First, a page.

I am sorry for being confusing. It is not my intention. It's possible my comparison of crafting to a glorified "shopping list" is unclear, and that that's part of the issue (as you pointed out how everything's going to amount to a list of possible craftables). The fact that it is a list is not my issue. When I say "shopping list," I am intending to compare the crafting process directly to the shopping process, in-game. You go to a merchant, there are things, you procure one. You go to a crafting station, there are often the same things, and you procure them, pretending that they were made instead of purchased. Functionally, they are almost identical, though. Then, often, most of the customization you get comes in after-crafting socketing and such; plugging gemstones and/or runes into pieces of equipment with slots. So that's not really crafting, because you don't need any crafting skill or crafting process to do so. It's like drinking a potion, or equipping armor to a character.

 

So, I'm not upset with the crafting process involving choosing things from a list. I'm specifically wanting it to go beyond choosing things from a list of goods to purchase at a merchant, in-game. Does that help?

 

Also, I realize I'm kind of putting feelers out all over the place and touching on a bunch of various possibilities and examples for crafting system designs. As I said above to Neo, my interest is more in brainstorming than in saying "see, this is how to fix the system," because I really don't know what the exact system will be in P:E, or what it even COULD be, as I don't have enough info to really focus the scope of my ideas and examples.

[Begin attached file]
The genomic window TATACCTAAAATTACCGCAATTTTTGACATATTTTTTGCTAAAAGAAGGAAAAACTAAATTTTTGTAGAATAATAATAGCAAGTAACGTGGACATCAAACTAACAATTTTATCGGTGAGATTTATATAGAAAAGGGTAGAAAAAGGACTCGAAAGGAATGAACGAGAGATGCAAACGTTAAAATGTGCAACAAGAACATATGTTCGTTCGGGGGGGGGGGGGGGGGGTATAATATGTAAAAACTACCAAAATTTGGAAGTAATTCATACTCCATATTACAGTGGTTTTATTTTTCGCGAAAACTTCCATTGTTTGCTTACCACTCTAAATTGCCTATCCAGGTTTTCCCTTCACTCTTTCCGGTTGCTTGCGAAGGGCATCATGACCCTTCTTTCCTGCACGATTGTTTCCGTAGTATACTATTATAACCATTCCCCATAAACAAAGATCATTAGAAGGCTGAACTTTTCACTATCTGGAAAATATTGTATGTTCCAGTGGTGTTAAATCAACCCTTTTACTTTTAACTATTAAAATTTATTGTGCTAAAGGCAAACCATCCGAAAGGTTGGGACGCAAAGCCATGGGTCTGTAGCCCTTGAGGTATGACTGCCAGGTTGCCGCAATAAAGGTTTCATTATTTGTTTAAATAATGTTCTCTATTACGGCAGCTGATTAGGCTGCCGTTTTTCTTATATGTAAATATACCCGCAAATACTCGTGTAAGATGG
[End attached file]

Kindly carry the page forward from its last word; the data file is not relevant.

I'm simply trying to point out ways in which given crafting systems can be expanded upon in interesting ways. Not "I need a crafting system with all this, or nothing at all" or anything. I welcome criticisms of the ideas and examples, each in their own context, as they are not intended to all work together to produce some uber Voltron crafting system. However, some of them might work together. I figured, as verbose as I already am, it wouldn't be a very good idea to take the time to try to match up all the possible combinations of all the brainstorming I've had thus far in here, and evaluate each and every combination to try to present a complete crafting system that may or may not fit into any specific game.

 

that is why i used KotOR as an example, because you needed a prerequisite skill to assemble things into slots, based on what you were trying to put in there, otherwise, ya it isn't crafting, but equipping something (most systems that use slots forget this).